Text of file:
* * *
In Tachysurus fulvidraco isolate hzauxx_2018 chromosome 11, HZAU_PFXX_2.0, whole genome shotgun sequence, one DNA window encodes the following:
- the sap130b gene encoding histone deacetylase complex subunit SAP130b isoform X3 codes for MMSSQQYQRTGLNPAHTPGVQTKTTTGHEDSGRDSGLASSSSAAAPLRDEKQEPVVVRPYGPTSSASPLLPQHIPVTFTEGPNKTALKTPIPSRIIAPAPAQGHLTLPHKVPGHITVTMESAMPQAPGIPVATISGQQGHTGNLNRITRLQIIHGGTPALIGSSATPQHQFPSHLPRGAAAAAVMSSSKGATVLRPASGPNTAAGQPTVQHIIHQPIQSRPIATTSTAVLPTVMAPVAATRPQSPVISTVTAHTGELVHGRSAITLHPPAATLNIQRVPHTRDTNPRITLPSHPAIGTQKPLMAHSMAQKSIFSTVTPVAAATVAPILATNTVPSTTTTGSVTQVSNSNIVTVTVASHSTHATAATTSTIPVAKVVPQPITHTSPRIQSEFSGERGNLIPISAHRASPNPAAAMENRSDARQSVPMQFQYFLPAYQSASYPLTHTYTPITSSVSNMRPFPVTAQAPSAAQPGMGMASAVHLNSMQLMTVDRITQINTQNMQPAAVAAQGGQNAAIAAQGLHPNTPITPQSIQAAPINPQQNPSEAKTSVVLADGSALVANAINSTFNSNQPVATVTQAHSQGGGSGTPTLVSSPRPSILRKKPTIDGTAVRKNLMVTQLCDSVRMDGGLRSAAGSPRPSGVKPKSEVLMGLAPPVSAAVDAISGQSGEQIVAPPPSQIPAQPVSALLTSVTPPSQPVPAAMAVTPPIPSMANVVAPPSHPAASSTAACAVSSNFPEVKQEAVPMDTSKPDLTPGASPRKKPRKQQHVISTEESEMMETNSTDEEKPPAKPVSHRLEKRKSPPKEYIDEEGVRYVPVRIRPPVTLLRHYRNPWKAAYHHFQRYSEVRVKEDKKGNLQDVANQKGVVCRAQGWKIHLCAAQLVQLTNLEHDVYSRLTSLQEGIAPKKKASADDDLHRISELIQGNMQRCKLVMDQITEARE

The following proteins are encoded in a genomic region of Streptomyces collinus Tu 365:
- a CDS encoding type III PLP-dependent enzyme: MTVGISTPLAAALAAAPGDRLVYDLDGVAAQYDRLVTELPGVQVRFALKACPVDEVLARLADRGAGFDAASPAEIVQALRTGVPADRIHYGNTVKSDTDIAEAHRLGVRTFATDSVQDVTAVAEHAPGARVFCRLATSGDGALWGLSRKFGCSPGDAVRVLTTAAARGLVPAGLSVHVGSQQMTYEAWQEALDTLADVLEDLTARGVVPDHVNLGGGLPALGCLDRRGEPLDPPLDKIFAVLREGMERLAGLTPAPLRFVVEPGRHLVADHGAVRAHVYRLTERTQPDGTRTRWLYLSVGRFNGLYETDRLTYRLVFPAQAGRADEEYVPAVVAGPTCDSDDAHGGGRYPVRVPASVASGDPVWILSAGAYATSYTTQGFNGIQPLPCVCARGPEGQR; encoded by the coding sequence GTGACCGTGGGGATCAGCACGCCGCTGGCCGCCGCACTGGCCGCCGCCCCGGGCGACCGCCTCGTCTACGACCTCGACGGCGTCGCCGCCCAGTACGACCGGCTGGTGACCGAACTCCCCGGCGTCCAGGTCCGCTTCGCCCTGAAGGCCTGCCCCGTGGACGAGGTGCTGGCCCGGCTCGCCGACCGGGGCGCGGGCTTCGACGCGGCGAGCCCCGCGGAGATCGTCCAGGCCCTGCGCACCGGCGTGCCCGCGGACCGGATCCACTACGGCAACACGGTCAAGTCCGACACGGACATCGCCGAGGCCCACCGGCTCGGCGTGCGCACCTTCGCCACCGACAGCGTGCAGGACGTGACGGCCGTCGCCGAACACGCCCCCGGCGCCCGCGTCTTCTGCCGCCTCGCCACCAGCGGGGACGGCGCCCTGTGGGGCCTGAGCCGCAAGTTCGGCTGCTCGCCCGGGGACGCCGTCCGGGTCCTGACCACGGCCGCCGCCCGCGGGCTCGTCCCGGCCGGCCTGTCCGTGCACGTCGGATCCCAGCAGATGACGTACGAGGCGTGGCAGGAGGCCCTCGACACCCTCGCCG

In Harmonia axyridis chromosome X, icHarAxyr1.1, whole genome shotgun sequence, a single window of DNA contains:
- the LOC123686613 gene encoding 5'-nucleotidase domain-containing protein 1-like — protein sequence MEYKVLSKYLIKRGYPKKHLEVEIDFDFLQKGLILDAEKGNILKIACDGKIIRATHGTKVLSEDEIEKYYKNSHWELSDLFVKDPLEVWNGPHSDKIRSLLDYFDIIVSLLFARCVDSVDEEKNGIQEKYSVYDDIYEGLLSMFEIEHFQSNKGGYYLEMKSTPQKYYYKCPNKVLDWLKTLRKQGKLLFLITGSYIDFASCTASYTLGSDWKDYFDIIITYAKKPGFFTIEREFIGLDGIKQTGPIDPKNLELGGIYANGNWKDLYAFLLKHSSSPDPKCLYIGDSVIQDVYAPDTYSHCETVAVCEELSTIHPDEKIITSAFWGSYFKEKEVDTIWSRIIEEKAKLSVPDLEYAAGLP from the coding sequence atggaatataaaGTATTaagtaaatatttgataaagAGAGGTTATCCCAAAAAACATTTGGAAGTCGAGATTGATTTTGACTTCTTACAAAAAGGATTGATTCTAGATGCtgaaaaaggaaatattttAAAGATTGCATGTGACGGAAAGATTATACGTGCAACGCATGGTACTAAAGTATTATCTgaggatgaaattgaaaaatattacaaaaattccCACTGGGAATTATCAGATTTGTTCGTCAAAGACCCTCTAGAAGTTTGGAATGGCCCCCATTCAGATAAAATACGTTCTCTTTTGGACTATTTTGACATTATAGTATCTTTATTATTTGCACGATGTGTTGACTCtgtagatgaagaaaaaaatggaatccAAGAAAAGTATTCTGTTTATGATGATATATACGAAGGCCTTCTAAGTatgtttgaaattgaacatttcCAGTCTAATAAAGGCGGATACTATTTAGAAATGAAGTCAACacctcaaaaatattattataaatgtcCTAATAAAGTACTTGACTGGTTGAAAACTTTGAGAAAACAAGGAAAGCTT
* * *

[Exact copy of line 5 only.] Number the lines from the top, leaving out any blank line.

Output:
In Harmonia axyridis chromosome X, icHarAxyr1.1, whole genome shotgun sequence, a single window of DNA contains: